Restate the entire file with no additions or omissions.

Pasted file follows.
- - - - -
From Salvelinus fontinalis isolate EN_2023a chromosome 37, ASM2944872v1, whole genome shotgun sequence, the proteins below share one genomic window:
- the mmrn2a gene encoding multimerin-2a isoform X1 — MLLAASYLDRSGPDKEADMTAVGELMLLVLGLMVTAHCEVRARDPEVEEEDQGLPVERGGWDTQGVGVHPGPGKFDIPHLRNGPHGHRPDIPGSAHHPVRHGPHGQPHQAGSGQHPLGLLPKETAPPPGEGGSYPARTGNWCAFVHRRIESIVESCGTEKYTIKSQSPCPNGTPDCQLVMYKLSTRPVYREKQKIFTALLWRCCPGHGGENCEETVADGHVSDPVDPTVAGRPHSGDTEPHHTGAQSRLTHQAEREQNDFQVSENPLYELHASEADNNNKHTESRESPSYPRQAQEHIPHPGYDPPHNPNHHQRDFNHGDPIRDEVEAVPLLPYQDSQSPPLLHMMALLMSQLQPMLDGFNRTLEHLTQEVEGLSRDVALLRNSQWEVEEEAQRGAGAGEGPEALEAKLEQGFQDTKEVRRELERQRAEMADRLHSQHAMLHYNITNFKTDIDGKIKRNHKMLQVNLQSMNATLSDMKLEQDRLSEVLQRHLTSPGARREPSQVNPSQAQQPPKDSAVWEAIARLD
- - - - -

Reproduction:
From Salvelinus fontinalis isolate EN_2023a chromosome 37, ASM2944872v1, whole genome shotgun sequence, the proteins below share one genomic window:
- the mmrn2a gene encoding multimerin-2a isoform X1 — MLLAASYLDRSGPDKEADMTAVGELMLLVLGLMVTAHCEVRARDPEVEEEDQGLPVERGGWDTQGVGVHPGPGKFDIPHLRNGPHGHRPDIPGSAHHPVRHGPHGQPHQAGSGQHPLGLLPKETAPPPGEGGSYPARTGNWCAFVHRRIESIVESCGTEKYTIKSQSPCPNGTPDCQLVMYKLSTRPVYREKQKIFTALLWRCCPGHGGENCEETVADGHVSDPVDPTVAGRPHSGDTEPHHTGAQSRLTHQAEREQNDFQVSENPLYELHASEADNNNKHTESRESPSYPRQAQEHIPHPGYDPPHNPNHHQRDFNHGDPIRDEVEAVPLLPYQDSQSPPLLHMMALLMSQLQPMLDGFNRTLEHLTQEVEGLSRDVALLRNSQWEVEEEAQRGAGAGEGPEALEAKLEQGFQDTKEVRRELERQRAEMADRLHSQHAMLHYNITNFKTDIDGKIKRNHKMLQVNLQSMNATLSDMKLEQDRLSEVLQRHLTSPGARREPSQVNPSQAQQPPKDSAVWEAIARLD